I was speaking with a leading public speaking coach today about International Women’s Day. Marc Miles is the owner of Accelerated Training Academy. Marc was pointing out to me there’s a lot of possible articles that as a journalist working to raise the voice of women I could be writing about today.
Marc is right – I could be writing about the gender pay gap, more support needed for working mothers or those wanting to return to the workforce, the financial empowerment of women – my list could go on. These are all issues close to my heart and will no doubt receive coverage today by other journalists on different platforms.
However, I enjoyed discussing Marc’s work with him. He offers public speaking coaching to both men and women and has noticed similarities to what I have about women putting themselves in the public arena. It was why today I want to write an article about the need for more women speakers and media sources.
As many of you may know this year, I’ve undertaken a career pivot away from digital marketing back to my love of journalism. I have a new mission of helping the voice of women leaders and changemakers be heard in the media and more publicly for impact.
There are more women in positions of leadership in news organisations worldwide than ever before in history. However, women are still quoted as sources less often than men and this was pointed out to me at a recent conference by a leading female journalist. Former colleagues have been overwhelmingly supportive of my plan to work with women.
My list of sources as a journalist was disappointingly filled more with the names of men. In the business pages and for stories on finance, health, science, law and education men are still more prevalently quoted. Many women in the world are doing extraordinary work, but their opinion and leadership often go unheard.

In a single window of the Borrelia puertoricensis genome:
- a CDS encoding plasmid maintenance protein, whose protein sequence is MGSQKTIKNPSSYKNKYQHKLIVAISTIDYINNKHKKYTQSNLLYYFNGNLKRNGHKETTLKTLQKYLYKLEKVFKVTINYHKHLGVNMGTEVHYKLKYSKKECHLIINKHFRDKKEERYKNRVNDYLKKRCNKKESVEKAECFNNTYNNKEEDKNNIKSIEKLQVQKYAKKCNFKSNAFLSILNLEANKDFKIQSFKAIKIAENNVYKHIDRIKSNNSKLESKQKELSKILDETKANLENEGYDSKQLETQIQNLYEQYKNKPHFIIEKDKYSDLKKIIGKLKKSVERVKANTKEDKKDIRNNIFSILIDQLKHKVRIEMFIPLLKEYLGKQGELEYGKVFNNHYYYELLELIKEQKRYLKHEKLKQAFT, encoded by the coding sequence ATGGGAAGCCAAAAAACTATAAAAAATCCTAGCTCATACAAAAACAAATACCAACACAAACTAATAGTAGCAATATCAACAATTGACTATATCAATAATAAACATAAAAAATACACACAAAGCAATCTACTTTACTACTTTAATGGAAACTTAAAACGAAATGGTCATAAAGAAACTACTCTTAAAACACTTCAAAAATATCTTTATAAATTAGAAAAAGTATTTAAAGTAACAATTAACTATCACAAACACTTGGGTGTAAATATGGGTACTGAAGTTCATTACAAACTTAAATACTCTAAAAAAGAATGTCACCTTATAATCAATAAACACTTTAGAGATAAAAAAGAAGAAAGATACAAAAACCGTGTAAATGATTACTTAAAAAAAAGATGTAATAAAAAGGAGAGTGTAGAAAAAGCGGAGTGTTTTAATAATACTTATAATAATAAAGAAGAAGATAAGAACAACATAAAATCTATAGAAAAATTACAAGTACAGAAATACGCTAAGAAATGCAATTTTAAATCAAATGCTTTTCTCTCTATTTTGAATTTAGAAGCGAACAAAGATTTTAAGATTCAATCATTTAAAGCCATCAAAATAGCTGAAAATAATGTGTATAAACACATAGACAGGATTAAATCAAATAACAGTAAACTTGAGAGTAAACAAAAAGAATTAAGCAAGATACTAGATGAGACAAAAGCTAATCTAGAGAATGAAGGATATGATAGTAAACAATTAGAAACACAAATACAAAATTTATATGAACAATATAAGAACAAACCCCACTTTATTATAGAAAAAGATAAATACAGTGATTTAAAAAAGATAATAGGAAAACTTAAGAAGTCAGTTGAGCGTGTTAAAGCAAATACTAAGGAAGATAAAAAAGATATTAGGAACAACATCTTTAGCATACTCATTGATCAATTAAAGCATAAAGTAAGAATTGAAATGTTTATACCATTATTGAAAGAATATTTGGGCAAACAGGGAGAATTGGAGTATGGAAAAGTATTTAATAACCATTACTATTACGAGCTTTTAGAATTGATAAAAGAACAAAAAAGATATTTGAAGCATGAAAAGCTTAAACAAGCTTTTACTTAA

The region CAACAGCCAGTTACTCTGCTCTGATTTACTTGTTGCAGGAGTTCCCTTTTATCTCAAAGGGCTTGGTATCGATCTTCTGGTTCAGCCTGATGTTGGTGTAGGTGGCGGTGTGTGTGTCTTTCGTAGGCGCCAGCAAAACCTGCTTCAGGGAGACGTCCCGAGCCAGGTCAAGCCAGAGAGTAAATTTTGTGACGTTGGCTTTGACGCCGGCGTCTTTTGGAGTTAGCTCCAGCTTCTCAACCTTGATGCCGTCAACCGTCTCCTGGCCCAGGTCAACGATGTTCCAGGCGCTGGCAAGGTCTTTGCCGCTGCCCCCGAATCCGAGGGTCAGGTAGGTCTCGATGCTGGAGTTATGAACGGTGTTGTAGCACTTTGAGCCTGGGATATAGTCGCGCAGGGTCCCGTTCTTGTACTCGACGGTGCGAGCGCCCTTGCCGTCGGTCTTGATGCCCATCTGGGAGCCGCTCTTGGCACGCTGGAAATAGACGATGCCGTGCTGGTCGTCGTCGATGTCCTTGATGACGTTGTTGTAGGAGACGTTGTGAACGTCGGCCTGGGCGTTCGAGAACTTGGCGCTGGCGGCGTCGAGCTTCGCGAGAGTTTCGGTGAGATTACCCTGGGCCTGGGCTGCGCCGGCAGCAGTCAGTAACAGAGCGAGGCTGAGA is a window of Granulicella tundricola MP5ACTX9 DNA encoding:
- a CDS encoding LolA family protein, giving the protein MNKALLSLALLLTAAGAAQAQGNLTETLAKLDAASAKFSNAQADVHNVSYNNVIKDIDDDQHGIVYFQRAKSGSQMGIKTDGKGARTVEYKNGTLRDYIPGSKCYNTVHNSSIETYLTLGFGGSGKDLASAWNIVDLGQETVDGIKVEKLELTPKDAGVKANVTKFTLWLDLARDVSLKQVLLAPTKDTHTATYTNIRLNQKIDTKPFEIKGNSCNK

According to Marc a main reason we don’t have more women speakers is they are more likely to suffer anxiety than men around public speaking.
“The majority or people that come to my public speaking workshops are females,” says Marc.
“Statistically, they say 75 per cent of women suffer from speech anxiety.”
Marc says women often feel insecure about “speaking up” and “speaking out” for various reasons.
“The number reason is they’ll wonder what right do they have to speak? or what if someone hears their message and takes it out of context,” he says.
“There’ll be concern they haven’t done enough to have credibility as a speaker.
“These comments often come from men as well, but women seem to have a much higher sensitivity to audience evaluation of themselves and their message.”
This too is what I have noticed in my work with women. However, despite their general lack of confidence, Marc says women tend to make excellent public speakers.
“My advice is people pay you for your unique journey, not for what you know,” he says.
“As a speaker, your journey is to touch, move and inspire an audience to take action and often females are far better at doing this because they can speak from both sides of the brain – emotional and logical in a very balanced way.”
Sarah Cannata is the founding editor of This Woman Can, a leading online community and magazine where women share their versions of success.
According to Sarah, the reason women are under-quoted in the media is that we’re still under-represented in fields such as politics, business, sport, science technology and the list goes on.
“We can point the finger at the media and question why they aren’t broadening their horizons and digging deeper than reaching out to the same people who tend to be men again and again,” Sarah says.
“We must realise that journalists are over-worked and often, are expected to do two people’s workloads.
“Another issue is the same women being quoted in the media on the same topics again and again.”
Sarah says there is very little diversity, which means a lot of women don’t see themselves represented in the media, which is never ideal.
Sarah says the path to changing the status-quo lies with us the consumer of media coverage.
“At the end of the day, if we didn’t add to ratings, click on news articles with juicy headlines and were more picky with our consumption, the media’s hand would be forced,” she says.
“Contrary to popular belief, the power is in our hands – the media exists for and because of us and together we can drive change.”
At This Woman Can, Sarah has created a platform that is accessible to everyone and brings women together by tapping into the power of storytelling.
“Our mission is to create an inclusive environment where people feel safe in sharing their stories, can discover, connect and engage with a like-minded community of women.”
So on International Women’s Day 2018, I want all women to remember just how valuable you and your story is to the world. Let’s move to raise the voices of women and think to yourself “This Woman Can”.